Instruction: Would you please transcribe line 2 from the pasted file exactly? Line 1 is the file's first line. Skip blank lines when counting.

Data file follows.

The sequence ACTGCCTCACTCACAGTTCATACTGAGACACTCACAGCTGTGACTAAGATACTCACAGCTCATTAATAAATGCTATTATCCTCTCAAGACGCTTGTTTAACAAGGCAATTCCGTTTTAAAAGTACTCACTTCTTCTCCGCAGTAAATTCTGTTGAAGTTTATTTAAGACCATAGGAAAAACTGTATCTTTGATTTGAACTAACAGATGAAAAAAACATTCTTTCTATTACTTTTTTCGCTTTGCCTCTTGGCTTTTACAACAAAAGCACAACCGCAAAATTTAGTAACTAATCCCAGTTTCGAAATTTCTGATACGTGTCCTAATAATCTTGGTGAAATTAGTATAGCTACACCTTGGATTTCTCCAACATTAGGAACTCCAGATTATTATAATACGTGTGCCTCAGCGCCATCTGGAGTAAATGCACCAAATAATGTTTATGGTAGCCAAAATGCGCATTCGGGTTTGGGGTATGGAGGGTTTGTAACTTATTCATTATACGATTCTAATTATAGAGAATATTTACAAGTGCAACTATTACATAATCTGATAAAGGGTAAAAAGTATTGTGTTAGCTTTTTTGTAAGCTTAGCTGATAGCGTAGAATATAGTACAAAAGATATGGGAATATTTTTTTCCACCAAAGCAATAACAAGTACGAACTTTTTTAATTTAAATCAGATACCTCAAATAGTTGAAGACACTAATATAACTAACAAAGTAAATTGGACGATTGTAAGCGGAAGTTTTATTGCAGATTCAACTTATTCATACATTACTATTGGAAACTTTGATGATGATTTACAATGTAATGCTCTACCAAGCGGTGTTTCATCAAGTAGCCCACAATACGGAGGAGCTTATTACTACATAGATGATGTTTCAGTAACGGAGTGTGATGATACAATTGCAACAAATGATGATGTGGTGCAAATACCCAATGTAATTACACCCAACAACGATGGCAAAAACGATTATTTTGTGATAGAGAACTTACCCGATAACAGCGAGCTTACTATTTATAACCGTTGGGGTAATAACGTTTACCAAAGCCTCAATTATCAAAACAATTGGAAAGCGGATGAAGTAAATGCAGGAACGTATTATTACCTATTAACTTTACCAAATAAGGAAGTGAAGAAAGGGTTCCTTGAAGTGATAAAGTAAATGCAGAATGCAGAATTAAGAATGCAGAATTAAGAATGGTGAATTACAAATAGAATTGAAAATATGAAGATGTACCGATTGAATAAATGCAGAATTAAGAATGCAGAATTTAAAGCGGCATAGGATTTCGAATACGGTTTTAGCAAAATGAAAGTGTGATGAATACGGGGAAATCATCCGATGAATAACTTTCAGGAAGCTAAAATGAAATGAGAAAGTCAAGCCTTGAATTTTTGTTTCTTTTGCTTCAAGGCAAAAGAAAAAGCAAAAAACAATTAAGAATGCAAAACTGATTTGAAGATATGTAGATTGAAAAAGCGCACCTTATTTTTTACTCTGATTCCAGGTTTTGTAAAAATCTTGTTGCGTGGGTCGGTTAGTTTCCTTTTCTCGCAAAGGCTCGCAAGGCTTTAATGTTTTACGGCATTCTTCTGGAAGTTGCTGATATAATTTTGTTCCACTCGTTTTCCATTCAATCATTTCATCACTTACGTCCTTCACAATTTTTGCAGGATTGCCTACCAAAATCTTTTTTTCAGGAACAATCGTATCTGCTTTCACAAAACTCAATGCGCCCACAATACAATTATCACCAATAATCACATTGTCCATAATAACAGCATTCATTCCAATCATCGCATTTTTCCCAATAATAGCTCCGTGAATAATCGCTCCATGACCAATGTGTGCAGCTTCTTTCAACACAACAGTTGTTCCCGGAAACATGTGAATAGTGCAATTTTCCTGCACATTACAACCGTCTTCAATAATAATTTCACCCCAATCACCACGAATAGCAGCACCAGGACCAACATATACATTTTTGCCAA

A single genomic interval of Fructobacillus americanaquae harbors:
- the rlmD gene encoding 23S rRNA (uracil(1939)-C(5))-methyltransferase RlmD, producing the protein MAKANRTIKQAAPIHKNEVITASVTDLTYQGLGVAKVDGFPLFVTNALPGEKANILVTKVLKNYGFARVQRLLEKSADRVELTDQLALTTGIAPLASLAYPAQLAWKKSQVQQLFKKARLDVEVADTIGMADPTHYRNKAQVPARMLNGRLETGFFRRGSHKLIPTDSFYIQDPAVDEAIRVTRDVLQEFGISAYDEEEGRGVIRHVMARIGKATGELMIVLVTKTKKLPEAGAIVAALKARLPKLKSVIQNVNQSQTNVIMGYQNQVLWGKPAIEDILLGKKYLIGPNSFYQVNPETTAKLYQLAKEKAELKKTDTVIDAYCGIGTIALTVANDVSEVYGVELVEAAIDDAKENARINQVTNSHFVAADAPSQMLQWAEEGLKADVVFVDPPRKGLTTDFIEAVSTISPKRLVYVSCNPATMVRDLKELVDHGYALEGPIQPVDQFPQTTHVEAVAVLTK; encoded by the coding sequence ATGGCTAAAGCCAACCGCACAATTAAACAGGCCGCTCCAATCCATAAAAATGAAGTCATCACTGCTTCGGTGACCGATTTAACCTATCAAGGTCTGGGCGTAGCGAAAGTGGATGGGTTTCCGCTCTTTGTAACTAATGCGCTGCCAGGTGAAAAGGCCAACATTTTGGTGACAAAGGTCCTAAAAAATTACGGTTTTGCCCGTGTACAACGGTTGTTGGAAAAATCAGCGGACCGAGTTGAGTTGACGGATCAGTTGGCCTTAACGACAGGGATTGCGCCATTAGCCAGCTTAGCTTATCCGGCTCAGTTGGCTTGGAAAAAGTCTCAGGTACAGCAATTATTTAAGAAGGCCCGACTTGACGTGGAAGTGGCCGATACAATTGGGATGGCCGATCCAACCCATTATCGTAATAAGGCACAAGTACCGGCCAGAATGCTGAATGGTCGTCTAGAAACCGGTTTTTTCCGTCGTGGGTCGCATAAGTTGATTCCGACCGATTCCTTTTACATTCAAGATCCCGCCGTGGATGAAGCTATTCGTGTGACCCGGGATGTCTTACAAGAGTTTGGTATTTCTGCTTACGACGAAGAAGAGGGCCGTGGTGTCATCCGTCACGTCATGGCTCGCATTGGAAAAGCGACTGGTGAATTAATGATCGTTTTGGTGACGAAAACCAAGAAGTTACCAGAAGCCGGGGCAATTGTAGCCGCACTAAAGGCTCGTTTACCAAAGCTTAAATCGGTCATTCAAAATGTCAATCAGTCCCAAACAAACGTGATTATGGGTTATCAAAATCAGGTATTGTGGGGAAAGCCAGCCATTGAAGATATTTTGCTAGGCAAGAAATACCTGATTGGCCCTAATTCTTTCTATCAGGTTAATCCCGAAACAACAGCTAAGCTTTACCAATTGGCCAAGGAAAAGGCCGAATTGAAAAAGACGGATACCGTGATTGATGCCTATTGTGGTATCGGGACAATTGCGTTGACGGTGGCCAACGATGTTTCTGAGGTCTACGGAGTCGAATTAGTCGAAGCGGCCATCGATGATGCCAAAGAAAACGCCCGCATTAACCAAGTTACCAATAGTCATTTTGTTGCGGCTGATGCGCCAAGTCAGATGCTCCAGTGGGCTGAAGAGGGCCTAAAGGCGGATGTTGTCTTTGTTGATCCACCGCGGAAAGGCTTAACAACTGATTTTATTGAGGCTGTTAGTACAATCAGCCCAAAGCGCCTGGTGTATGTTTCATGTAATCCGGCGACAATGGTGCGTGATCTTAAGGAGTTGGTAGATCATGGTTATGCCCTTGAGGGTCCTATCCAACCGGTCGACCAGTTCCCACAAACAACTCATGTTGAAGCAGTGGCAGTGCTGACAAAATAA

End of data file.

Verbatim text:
A single genomic interval of Fructobacillus americanaquae harbors: